It's a good thing we don't remember being born. With an unceasing procession of strange smells, unfamiliar sights and alien sounds — not to mention cooing faces thrust into our field of vision — the first moments of post-uterine existence must have been utterly bewildering. We were barely acquainted with the mechanics of our nascent corporeal form, let alone the wider world that extended far beyond our nubby, lolling appendages.
Like any able new father, Oliver Jeffers decided to give his infant son, Harland, a primer on this strange new reality. "The start of it was when we came home from the hospital, and at the front door of our apartment I announced, 'Here we are, this is where you live!' and proceeded to give him a tour," Jeffers told Space.com.
The author and illustrator found the process of explaining the "sheer magnitude of everything, from scratch" at once absurd and overwhelming. It also formed the kernel of what would become his latest picture book, "Here We Are: Notes for Living on Planet Earth (opens in new tab)" (Philomel Books, 2017). [Best Space Books for Kids]
Explaining life on Earth to his child morphed "from purely amusing and mildly informative to being fairly sentimental as the reality of the political age we were moving into began to weigh on me," said Jeffers, who crafted such bestsellers as "The Day the Crayons Quit" (Philomel Books, 2013) and "This Moose Belongs to Me" (Philomel Books, 2012). With the divisiveness of public discourse writ large, "it seemed — and still seems — that we were entering scary times where human beings were retreating into their selfish, ignorant shells as waves of aggression and xenophobia swept the Western Hemisphere," he added.
To be clear, there is nothing in the book that will ruffle feathers at the dinner table — there's a universality and poignancy to its earnest simplicity, vim and wit. Jeffers' jewel-toned renderings, liberally sprinkled with details that invite closer inspection, evoke the planet's immensity with warmth and gentility.
"Here We Are" begins with the simple observation that we live on a globe suspended in space, which "is very big." It's sometimes hot and dry, other times cold and wet. There are bits that are bumpy, pointy or flat. We have people, plants and animals in all shapes, sizes and colors. Things move with fleeting speed or at a crawl.
The sky, as Jeffers points out, "can get pretty complicated." With his trademark humor, he marks up a spread of the firmament with notes, like how the sky is sometimes blue but "sometimes it's … uh … not." Constellations are patterns of stars. Stars, in turn, are "burning balls of gas very far away that you see at night, unless it's raining."
Depicting the scale of the bodies in orbit proved challenging, Jeffers said. So was finding room for all the trivia he had amassed in the course of his research.
"There were loads of facts I wish I could have included, but would have gotten in the way of the simplicity and rhythm of the book," he said. "Like, for example, that from Pluto the sun would just appear like a bright star, and that from the moon, the Earth never appears to move, unlike how the moon moves across our sky. How the moon is the same width as the U.S., 400 times smaller than the sun but also 400 times closer, which is why they appear the same size. We witnessed the total eclipse from Tennessee this past August, so I've been trying to explain the scale of things to my son since." [Here Are the Most Amazing Photos of the 2017 Total Solar Eclipse]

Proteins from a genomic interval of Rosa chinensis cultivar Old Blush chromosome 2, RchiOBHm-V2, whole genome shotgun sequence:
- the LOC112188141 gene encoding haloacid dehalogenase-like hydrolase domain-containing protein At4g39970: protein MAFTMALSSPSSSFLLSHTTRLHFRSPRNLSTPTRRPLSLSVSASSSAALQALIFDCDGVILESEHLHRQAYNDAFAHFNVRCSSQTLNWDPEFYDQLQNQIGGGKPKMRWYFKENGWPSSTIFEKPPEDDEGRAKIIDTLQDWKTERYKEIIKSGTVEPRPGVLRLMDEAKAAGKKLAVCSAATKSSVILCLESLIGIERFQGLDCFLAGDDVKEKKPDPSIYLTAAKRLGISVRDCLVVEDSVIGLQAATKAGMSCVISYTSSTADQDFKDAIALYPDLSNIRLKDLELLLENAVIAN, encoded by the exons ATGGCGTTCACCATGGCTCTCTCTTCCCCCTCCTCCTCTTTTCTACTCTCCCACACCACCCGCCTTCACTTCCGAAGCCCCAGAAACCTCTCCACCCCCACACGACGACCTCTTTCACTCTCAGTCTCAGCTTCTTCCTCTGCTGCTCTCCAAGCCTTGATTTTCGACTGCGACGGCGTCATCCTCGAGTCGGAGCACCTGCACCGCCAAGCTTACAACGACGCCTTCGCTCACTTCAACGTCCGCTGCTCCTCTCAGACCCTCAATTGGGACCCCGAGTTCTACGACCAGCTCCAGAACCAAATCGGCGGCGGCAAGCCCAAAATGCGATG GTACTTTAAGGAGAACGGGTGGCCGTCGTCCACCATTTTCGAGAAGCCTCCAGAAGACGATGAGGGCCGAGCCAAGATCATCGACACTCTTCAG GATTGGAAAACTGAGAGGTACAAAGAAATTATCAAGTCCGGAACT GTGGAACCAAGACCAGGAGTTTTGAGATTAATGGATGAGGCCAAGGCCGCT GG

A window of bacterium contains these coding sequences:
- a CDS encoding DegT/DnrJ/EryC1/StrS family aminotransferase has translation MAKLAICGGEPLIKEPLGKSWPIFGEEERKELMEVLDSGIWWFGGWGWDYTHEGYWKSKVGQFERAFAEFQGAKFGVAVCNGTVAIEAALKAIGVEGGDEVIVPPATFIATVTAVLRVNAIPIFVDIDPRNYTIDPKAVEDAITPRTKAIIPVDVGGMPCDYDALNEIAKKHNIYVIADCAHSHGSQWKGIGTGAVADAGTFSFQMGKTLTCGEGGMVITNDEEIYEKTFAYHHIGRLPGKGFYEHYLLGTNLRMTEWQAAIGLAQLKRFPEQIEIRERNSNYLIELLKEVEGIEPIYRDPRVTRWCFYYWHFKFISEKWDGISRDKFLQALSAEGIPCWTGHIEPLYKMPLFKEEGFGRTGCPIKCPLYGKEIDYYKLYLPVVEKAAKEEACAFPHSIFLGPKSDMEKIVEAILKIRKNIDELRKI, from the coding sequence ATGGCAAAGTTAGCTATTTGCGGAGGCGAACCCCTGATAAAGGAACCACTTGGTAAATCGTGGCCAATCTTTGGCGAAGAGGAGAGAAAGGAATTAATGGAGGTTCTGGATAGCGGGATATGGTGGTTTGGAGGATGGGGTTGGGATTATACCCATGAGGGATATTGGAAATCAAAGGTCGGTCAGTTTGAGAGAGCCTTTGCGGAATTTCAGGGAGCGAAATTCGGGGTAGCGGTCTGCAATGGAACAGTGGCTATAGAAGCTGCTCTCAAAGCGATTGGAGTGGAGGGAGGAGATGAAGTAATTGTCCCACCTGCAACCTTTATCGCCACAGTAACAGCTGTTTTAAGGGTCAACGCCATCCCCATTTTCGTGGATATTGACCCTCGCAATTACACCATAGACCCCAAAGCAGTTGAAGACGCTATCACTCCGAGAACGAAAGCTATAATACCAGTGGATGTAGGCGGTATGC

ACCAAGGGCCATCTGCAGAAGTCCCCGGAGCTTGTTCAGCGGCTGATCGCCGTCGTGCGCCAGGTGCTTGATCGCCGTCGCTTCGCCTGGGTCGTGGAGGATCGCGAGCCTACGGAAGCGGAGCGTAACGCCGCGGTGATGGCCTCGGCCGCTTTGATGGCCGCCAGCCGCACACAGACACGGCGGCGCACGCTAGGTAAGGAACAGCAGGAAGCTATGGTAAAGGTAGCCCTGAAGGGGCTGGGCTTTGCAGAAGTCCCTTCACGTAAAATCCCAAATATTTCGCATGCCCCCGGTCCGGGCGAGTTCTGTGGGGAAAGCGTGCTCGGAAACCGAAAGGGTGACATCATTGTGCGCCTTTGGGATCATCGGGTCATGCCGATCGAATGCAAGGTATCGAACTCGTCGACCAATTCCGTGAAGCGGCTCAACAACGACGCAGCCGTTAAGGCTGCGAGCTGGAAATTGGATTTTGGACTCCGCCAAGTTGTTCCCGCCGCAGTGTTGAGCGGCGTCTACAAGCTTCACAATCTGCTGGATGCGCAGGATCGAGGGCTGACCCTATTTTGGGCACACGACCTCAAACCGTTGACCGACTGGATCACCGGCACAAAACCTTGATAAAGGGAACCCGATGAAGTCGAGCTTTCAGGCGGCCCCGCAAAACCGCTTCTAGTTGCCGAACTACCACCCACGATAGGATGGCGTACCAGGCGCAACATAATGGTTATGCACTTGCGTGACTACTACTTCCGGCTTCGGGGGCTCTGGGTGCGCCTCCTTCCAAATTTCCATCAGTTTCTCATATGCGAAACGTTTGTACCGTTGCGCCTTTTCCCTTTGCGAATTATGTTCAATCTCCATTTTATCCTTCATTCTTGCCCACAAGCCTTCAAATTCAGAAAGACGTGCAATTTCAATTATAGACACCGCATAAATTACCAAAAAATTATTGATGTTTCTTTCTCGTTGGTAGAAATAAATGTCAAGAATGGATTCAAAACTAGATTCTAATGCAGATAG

(Jeffers noted that he and his friend, Dutch illustrator Chris Haughton, have been trying for the past eight years to build a to-scale model of the solar system. "One of the complications is that, if earth were the size of a pea, you would need over 5 miles for the model at that scale," Jeffers said. They may have found a spot: in Ireland, where Jeffers grew up.)
Size, after all, is only a matter of perspective. For all its enormity — at least, from our vantage point — Earth barely registers in the vast expanse of space. We are impossibly fragile. Yet, as Jeffers underscores in his book, we're all in this together.
"We may all look different, act different and sound different … but don’t be fooled, we are all people," Jeffers writes. "There is enough for everyone."
Which is to say that somewhere within this travelogue is a manual for how to be a stand-up human being: one who is tolerant, respectful and unfailingly kind.
"My editor jokingly said that it is a book for new babies, new parents and misplaced humans;he's not wrong." Jeffers said. "Never before has it been more important to be aware of the existence of other people, and the awareness that we all live on the same planet."
Space, and how we fit into it, will continue to play a part in his work, Jeffers said. In fact, constellations feature "quite heavily" in a new body of work he's assembling.
"The series has definitely stemmed from becoming a parent, seeing the solar eclipse and creating my most recent picture book," Jeffers said. "It’s all about our place in the cosmos, connections we make — both real and imagined — and the stories we tell ourselves."
"The night sky and outer space will likely never disappear from my work," he added.